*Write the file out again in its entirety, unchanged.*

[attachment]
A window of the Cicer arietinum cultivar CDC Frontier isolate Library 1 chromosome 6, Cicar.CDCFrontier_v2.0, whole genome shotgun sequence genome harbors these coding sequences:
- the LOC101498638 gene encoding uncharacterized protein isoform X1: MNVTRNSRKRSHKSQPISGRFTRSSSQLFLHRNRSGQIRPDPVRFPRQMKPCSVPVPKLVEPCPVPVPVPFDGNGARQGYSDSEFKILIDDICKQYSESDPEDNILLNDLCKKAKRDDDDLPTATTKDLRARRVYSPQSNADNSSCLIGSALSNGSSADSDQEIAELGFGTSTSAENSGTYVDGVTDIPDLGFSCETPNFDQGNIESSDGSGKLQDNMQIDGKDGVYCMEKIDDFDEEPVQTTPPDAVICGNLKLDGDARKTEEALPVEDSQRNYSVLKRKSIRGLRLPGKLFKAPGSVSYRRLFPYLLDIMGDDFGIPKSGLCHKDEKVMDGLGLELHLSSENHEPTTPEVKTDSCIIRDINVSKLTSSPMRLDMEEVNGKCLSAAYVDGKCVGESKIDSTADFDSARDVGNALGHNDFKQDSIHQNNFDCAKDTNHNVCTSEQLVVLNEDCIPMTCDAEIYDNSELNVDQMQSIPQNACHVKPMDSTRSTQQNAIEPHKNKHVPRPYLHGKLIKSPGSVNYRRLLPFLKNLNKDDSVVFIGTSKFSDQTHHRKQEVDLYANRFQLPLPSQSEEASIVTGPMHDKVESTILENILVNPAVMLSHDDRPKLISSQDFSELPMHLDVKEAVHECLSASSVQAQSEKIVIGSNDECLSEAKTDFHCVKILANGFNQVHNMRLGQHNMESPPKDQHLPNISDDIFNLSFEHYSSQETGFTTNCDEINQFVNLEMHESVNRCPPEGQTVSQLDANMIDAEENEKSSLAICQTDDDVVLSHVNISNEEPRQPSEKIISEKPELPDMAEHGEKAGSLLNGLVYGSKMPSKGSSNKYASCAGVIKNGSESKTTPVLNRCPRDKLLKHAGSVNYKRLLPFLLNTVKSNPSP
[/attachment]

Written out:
A window of the Cicer arietinum cultivar CDC Frontier isolate Library 1 chromosome 6, Cicar.CDCFrontier_v2.0, whole genome shotgun sequence genome harbors these coding sequences:
- the LOC101498638 gene encoding uncharacterized protein isoform X1: MNVTRNSRKRSHKSQPISGRFTRSSSQLFLHRNRSGQIRPDPVRFPRQMKPCSVPVPKLVEPCPVPVPVPFDGNGARQGYSDSEFKILIDDICKQYSESDPEDNILLNDLCKKAKRDDDDLPTATTKDLRARRVYSPQSNADNSSCLIGSALSNGSSADSDQEIAELGFGTSTSAENSGTYVDGVTDIPDLGFSCETPNFDQGNIESSDGSGKLQDNMQIDGKDGVYCMEKIDDFDEEPVQTTPPDAVICGNLKLDGDARKTEEALPVEDSQRNYSVLKRKSIRGLRLPGKLFKAPGSVSYRRLFPYLLDIMGDDFGIPKSGLCHKDEKVMDGLGLELHLSSENHEPTTPEVKTDSCIIRDINVSKLTSSPMRLDMEEVNGKCLSAAYVDGKCVGESKIDSTADFDSARDVGNALGHNDFKQDSIHQNNFDCAKDTNHNVCTSEQLVVLNEDCIPMTCDAEIYDNSELNVDQMQSIPQNACHVKPMDSTRSTQQNAIEPHKNKHVPRPYLHGKLIKSPGSVNYRRLLPFLKNLNKDDSVVFIGTSKFSDQTHHRKQEVDLYANRFQLPLPSQSEEASIVTGPMHDKVESTILENILVNPAVMLSHDDRPKLISSQDFSELPMHLDVKEAVHECLSASSVQAQSEKIVIGSNDECLSEAKTDFHCVKILANGFNQVHNMRLGQHNMESPPKDQHLPNISDDIFNLSFEHYSSQETGFTTNCDEINQFVNLEMHESVNRCPPEGQTVSQLDANMIDAEENEKSSLAICQTDDDVVLSHVNISNEEPRQPSEKIISEKPELPDMAEHGEKAGSLLNGLVYGSKMPSKGSSNKYASCAGVIKNGSESKTTPVLNRCPRDKLLKHAGSVNYKRLLPFLLNTVKSNPSP